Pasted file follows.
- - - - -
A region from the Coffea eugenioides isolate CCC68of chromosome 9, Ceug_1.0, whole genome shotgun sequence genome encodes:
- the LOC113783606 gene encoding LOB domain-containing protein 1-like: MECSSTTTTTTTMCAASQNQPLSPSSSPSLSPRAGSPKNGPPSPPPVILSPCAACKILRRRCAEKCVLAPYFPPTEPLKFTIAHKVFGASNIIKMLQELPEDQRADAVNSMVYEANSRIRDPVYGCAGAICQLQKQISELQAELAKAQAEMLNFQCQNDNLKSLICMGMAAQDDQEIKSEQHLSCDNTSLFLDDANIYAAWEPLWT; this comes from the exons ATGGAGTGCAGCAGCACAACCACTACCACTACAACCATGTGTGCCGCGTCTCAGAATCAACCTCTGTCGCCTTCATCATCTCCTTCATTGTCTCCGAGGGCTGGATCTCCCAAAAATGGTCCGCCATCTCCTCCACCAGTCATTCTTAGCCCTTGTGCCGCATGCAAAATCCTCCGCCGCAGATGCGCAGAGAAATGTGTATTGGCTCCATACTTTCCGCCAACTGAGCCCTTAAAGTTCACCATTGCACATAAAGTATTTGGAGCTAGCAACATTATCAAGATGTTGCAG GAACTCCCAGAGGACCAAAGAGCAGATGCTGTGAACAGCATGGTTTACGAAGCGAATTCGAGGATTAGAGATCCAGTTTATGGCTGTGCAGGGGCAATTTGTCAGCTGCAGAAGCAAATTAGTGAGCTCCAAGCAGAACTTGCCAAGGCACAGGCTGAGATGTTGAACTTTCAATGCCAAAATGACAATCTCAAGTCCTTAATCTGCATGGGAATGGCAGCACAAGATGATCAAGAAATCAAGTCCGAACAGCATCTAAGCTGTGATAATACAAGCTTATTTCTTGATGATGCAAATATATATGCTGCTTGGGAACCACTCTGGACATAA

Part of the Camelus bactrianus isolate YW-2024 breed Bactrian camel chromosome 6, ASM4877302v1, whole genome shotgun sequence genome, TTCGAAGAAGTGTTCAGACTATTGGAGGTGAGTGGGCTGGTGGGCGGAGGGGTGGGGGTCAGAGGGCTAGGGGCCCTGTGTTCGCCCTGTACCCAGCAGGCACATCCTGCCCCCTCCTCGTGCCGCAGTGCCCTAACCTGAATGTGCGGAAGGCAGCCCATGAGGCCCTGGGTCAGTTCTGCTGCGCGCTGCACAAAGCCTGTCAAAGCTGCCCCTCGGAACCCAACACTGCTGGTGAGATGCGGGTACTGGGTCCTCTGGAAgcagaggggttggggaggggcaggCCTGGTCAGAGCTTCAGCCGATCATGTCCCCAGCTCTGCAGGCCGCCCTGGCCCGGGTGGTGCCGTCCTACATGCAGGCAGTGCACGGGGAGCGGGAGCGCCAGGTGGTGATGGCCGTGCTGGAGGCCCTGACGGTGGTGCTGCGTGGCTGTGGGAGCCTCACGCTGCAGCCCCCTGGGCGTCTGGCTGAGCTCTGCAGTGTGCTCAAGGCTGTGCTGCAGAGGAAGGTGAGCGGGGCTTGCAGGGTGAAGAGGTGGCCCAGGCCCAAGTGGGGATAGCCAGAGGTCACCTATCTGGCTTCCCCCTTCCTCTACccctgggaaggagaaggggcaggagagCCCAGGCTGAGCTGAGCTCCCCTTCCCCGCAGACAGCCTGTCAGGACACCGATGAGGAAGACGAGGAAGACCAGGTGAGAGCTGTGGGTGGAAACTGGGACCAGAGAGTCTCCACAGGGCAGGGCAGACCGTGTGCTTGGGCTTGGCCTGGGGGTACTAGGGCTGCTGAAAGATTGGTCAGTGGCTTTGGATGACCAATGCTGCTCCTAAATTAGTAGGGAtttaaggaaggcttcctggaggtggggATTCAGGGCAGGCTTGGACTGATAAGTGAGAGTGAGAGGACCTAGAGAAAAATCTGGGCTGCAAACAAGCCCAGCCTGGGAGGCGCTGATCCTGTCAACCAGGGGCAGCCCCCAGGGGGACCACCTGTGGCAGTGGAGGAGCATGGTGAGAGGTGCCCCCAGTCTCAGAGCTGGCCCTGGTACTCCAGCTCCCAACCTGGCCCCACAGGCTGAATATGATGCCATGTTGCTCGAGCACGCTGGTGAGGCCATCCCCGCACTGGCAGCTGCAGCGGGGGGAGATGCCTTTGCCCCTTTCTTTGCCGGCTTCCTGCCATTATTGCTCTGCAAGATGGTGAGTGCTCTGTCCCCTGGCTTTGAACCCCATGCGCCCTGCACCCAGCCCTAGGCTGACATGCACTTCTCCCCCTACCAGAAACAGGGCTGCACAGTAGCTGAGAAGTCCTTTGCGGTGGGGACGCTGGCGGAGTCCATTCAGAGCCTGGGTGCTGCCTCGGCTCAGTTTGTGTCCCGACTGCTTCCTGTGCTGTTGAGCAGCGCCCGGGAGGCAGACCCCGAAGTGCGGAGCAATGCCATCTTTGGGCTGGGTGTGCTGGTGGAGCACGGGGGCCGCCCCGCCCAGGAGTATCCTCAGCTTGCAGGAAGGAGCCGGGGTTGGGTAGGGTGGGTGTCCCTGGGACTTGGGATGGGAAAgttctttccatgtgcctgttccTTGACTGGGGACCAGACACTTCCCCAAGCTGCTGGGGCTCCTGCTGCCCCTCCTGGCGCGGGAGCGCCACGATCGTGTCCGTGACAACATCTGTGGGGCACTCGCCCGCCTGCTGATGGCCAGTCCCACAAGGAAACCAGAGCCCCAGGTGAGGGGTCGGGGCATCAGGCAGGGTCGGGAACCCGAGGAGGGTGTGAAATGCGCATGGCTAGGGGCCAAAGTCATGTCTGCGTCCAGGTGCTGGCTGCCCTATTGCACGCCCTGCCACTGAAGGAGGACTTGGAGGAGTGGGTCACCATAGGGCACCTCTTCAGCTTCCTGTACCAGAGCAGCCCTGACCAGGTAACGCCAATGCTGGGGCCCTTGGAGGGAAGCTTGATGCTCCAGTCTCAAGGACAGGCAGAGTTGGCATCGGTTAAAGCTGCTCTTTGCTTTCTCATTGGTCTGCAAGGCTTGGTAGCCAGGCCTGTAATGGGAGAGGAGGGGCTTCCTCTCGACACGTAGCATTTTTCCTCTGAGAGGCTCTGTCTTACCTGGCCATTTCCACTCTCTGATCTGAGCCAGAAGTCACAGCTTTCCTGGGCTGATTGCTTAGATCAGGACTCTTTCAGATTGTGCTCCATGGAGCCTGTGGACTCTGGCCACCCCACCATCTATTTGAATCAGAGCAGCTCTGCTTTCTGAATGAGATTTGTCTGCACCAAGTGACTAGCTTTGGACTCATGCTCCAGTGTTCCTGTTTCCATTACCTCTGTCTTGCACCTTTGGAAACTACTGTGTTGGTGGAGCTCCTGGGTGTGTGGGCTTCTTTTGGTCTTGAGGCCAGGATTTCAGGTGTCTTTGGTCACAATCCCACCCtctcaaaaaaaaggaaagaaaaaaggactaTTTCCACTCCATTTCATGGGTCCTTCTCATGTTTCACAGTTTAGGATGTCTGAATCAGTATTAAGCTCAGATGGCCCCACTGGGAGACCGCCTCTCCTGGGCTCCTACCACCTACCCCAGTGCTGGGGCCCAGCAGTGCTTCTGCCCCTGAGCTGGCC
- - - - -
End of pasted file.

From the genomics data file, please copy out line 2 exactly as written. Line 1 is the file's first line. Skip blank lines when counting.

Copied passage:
- the LOC113783606 gene encoding LOB domain-containing protein 1-like: MECSSTTTTTTTMCAASQNQPLSPSSSPSLSPRAGSPKNGPPSPPPVILSPCAACKILRRRCAEKCVLAPYFPPTEPLKFTIAHKVFGASNIIKMLQELPEDQRADAVNSMVYEANSRIRDPVYGCAGAICQLQKQISELQAELAKAQAEMLNFQCQNDNLKSLICMGMAAQDDQEIKSEQHLSCDNTSLFLDDANIYAAWEPLWT; this comes from the exons ATGGAGTGCAGCAGCACAACCACTACCACTACAACCATGTGTGCCGCGTCTCAGAATCAACCTCTGTCGCCTTCATCATCTCCTTCATTGTCTCCGAGGGCTGGATCTCCCAAAAATGGTCCGCCATCTCCTCCACCAGTCATTCTTAGCCCTTGTGCCGCATGCAAAATCCTCCGCCGCAGATGCGCAGAGAAATGTGTATTGGCTCCATACTTTCCGCCAACTGAGCCCTTAAAGTTCACCATTGCACATAAAGTATTTGGAGCTAGCAACATTATCAAGATGTTGCAG GAACTCCCAGAGGACCAAAGAGCAGATGCTGTGAACAGCATGGTTTACGAAGCGAATTCGAGGATTAGAGATCCAGTTTATGGCTGTGCAGGGGCAATTTGTCAGCTGCAGAAGCAAATTAGTGAGCTCCAAGCAGAACTTGCCAAGGCACAGGCTGAGATGTTGAACTTTCAATGCCAAAATGACAATCTCAAGTCCTTAATCTGCATGGGAATGGCAGCACAAGATGATCAAGAAATCAAGTCCGAACAGCATCTAAGCTGTGATAATACAAGCTTATTTCTTGATGATGCAAATATATATGCTGCTTGGGAACCACTCTGGACATAA